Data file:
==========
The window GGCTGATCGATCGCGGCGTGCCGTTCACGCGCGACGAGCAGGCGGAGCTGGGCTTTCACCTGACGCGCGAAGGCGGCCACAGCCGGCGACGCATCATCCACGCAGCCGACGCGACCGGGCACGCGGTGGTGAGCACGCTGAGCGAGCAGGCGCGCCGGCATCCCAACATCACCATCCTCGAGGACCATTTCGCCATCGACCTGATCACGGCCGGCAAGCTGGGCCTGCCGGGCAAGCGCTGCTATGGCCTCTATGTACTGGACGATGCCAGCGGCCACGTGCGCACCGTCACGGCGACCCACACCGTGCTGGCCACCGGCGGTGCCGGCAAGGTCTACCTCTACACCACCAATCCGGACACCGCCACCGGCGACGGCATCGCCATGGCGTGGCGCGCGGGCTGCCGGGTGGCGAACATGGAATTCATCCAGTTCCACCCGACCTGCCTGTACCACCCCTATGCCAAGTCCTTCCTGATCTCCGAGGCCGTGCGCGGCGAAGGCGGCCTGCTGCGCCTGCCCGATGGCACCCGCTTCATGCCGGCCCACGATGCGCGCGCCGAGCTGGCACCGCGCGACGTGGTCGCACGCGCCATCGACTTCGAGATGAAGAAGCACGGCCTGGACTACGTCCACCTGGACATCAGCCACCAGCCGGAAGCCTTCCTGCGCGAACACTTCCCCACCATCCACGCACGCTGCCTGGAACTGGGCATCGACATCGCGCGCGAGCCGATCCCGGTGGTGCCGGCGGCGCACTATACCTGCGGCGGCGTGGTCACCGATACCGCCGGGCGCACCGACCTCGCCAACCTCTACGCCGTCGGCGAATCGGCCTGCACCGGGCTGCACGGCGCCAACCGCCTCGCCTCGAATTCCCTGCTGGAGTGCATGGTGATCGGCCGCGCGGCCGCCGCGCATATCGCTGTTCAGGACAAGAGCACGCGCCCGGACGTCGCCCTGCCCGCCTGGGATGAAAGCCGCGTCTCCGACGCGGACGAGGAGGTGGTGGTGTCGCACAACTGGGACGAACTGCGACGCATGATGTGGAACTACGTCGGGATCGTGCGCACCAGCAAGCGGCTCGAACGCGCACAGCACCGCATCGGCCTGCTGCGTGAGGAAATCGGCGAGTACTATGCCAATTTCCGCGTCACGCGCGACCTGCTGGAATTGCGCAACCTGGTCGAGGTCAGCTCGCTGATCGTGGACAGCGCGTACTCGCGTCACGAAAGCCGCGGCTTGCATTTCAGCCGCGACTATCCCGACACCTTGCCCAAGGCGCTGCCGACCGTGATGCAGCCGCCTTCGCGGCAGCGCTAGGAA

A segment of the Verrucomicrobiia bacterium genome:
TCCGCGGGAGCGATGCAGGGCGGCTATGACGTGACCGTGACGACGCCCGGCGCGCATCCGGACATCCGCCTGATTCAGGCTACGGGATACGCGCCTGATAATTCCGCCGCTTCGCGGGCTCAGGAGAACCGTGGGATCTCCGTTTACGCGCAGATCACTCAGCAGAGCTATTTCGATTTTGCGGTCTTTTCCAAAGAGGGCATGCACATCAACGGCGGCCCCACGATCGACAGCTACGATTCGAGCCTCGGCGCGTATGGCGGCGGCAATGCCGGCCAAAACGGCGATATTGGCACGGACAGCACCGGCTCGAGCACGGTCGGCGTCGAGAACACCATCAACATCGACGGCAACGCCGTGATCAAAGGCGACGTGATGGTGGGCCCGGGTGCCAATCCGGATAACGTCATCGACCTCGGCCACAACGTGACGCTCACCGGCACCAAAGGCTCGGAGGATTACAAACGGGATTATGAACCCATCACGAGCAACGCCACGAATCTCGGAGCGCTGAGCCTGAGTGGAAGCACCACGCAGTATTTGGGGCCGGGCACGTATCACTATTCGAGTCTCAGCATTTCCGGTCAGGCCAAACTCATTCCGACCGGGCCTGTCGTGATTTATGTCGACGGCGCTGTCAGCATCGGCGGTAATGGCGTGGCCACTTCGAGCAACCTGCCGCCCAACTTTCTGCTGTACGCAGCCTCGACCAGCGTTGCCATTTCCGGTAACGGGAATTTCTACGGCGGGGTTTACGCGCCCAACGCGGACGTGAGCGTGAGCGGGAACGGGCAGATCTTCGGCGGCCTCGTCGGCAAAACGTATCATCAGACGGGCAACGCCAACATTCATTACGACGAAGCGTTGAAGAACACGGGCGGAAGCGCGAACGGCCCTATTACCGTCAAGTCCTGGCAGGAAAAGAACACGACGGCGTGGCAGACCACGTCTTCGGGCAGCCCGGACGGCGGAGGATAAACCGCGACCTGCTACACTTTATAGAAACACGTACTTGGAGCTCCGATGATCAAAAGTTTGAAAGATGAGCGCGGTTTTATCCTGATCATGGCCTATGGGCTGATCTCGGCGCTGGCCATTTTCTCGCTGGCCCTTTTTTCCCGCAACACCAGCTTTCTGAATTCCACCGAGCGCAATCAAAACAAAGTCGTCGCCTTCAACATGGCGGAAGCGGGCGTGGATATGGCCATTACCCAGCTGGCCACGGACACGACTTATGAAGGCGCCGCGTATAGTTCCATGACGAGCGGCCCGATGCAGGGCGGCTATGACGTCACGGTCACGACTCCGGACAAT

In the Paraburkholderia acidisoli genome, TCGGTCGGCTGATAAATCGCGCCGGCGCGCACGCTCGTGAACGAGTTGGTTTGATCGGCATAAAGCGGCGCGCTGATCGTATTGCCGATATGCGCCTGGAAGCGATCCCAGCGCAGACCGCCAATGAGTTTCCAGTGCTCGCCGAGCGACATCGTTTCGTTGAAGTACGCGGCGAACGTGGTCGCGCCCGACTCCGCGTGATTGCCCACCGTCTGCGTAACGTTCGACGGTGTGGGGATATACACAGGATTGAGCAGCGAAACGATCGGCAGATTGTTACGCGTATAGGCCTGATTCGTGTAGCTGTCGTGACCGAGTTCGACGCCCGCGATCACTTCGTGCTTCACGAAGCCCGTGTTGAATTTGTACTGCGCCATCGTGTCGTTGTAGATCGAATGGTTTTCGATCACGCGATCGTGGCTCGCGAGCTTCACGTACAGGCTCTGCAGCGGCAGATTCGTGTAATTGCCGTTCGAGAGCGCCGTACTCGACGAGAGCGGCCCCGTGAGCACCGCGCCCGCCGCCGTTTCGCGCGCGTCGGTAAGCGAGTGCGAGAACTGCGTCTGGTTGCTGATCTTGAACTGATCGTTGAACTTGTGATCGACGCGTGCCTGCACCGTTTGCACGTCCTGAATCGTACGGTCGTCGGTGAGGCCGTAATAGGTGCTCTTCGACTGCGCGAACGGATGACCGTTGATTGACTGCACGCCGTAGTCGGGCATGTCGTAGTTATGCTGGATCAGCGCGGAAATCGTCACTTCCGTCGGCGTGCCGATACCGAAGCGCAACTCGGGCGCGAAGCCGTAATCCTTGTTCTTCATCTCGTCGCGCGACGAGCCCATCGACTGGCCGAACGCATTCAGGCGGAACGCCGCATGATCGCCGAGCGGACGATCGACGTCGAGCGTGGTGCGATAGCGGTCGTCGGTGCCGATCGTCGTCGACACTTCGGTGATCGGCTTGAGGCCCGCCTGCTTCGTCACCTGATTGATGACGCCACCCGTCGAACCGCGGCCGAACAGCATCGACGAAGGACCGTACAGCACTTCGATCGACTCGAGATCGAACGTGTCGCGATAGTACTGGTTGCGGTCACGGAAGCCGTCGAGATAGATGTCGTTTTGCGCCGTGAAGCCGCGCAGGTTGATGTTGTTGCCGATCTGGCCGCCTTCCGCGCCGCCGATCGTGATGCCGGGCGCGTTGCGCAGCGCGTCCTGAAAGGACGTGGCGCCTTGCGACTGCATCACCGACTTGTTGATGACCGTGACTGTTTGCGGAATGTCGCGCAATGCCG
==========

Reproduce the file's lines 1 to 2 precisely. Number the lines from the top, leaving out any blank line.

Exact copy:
The window GGCTGATCGATCGCGGCGTGCCGTTCACGCGCGACGAGCAGGCGGAGCTGGGCTTTCACCTGACGCGCGAAGGCGGCCACAGCCGGCGACGCATCATCCACGCAGCCGACGCGACCGGGCACGCGGTGGTGAGCACGCTGAGCGAGCAGGCGCGCCGGCATCCCAACATCACCATCCTCGAGGACCATTTCGCCATCGACCTGATCACGGCCGGCAAGCTGGGCCTGCCGGGCAAGCGCTGCTATGGCCTCTATGTACTGGACGATGCCAGCGGCCACGTGCGCACCGTCACGGCGACCCACACCGTGCTGGCCACCGGCGGTGCCGGCAAGGTCTACCTCTACACCACCAATCCGGACACCGCCACCGGCGACGGCATCGCCATGGCGTGGCGCGCGGGCTGCCGGGTGGCGAACATGGAATTCATCCAGTTCCACCCGACCTGCCTGTACCACCCCTATGCCAAGTCCTTCCTGATCTCCGAGGCCGTGCGCGGCGAAGGCGGCCTGCTGCGCCTGCCCGATGGCACCCGCTTCATGCCGGCCCACGATGCGCGCGCCGAGCTGGCACCGCGCGACGTGGTCGCACGCGCCATCGACTTCGAGATGAAGAAGCACGGCCTGGACTACGTCCACCTGGACATCAGCCACCAGCCGGAAGCCTTCCTGCGCGAACACTTCCCCACCATCCACGCACGCTGCCTGGAACTGGGCATCGACATCGCGCGCGAGCCGATCCCGGTGGTGCCGGCGGCGCACTATACCTGCGGCGGCGTGGTCACCGATACCGCCGGGCGCACCGACCTCGCCAACCTCTACGCCGTCGGCGAATCGGCCTGCACCGGGCTGCACGGCGCCAACCGCCTCGCCTCGAATTCCCTGCTGGAGTGCATGGTGATCGGCCGCGCGGCCGCCGCGCATATCGCTGTTCAGGACAAGAGCACGCGCCCGGACGTCGCCCTGCCCGCCTGGGATGAAAGCCGCGTCTCCGACGCGGACGAGGAGGTGGTGGTGTCGCACAACTGGGACGAACTGCGACGCATGATGTGGAACTACGTCGGGATCGTGCGCACCAGCAAGCGGCTCGAACGCGCACAGCACCGCATCGGCCTGCTGCGTGAGGAAATCGGCGAGTACTATGCCAATTTCCGCGTCACGCGCGACCTGCTGGAATTGCGCAACCTGGTCGAGGTCAGCTCGCTGATCGTGGACAGCGCGTACTCGCGTCACGAAAGCCGCGGCTTGCATTTCAGCCGCGACTATCCCGACACCTTGCCCAAGGCGCTGCCGACCGTGATGCAGCCGCCTTCGCGGCAGCGCTAGGAA

A segment of the Verrucomicrobiia bacterium genome: